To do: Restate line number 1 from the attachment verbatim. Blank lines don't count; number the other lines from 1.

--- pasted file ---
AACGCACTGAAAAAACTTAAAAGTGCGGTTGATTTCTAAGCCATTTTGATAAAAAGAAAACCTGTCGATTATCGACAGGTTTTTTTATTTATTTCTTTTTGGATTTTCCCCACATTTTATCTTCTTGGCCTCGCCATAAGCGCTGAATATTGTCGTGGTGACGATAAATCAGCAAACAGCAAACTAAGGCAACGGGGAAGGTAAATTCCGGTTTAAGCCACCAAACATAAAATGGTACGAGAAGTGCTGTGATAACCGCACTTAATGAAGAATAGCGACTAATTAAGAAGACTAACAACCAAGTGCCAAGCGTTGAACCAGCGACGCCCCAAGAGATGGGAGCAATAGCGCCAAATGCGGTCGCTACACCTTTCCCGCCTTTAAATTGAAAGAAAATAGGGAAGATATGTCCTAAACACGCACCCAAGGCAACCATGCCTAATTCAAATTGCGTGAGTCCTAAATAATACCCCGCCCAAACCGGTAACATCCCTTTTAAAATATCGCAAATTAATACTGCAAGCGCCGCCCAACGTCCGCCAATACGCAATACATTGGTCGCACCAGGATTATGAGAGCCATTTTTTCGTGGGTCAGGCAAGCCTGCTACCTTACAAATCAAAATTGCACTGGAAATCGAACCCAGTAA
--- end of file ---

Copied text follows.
AACGCACTGAAAAAACTTAAAAGTGCGGTTGATTTCTAAGCCATTTTGATAAAAAGAAAACCTGTCGATTATCGACAGGTTTTTTTATTTATTTCTTTTTGGATTTTCCCCACATTTTATCTTCTTGGCCTCGCCATAAGCGCTGAATATTGTCGTGGTGACGATAAATCAGCAAACAGCAAACTAAGGCAACGGGGAAGGTAAATTCCGGTTTAAGCCACCAAACATAAAATGGTACGAGAAGTGCTGTGATAACCGCACTTAATGAAGAATAGCGACTAATTAAGAAGACTAACAACCAAGTGCCAAGCGTTGAACCAGCGACGCCCCAAGAGATGGGAGCAATAGCGCCAAATGCGGTCGCTACACCTTTCCCGCCTTTAAATTGAAAGAAAATAGGGAAGATATGTCCTAAACACGCACCCAAGGCAACCATGCCTAATTCAAATTGCGTGAGTCCTAAATAATACCCCGCCCAAACCGGTAACATCCCTTTTAAAATATCGCAAATTAATACTGCAAGCGCCGCCCAACGTCCGCCAATACGCAATACATTGGTCGCACCAGGATTATGAGAGCCATTTTTTCGTGGGTCAGGCAAGCCTGCTACCTTACAAATCAAAATTGCACTGGAAATCGAACCCAGTAA